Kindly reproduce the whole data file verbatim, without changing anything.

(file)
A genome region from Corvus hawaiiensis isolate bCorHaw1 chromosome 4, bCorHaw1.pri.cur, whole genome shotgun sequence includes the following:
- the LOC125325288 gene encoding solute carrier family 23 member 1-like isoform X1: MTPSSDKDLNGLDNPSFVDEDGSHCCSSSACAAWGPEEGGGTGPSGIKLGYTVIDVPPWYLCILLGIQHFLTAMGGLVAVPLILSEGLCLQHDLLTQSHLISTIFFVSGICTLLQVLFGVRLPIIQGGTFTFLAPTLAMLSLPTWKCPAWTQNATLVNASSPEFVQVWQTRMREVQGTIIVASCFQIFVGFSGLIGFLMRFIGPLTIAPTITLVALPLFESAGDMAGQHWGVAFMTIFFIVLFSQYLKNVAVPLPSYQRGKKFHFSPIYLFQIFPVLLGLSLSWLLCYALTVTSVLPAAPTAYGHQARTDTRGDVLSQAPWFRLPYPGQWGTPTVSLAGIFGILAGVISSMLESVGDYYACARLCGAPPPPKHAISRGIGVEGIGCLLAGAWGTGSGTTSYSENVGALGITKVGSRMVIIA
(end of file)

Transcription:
A genome region from Corvus hawaiiensis isolate bCorHaw1 chromosome 4, bCorHaw1.pri.cur, whole genome shotgun sequence includes the following:
- the LOC125325288 gene encoding solute carrier family 23 member 1-like isoform X1: MTPSSDKDLNGLDNPSFVDEDGSHCCSSSACAAWGPEEGGGTGPSGIKLGYTVIDVPPWYLCILLGIQHFLTAMGGLVAVPLILSEGLCLQHDLLTQSHLISTIFFVSGICTLLQVLFGVRLPIIQGGTFTFLAPTLAMLSLPTWKCPAWTQNATLVNASSPEFVQVWQTRMREVQGTIIVASCFQIFVGFSGLIGFLMRFIGPLTIAPTITLVALPLFESAGDMAGQHWGVAFMTIFFIVLFSQYLKNVAVPLPSYQRGKKFHFSPIYLFQIFPVLLGLSLSWLLCYALTVTSVLPAAPTAYGHQARTDTRGDVLSQAPWFRLPYPGQWGTPTVSLAGIFGILAGVISSMLESVGDYYACARLCGAPPPPKHAISRGIGVEGIGCLLAGAWGTGSGTTSYSENVGALGITKVGSRMVIIA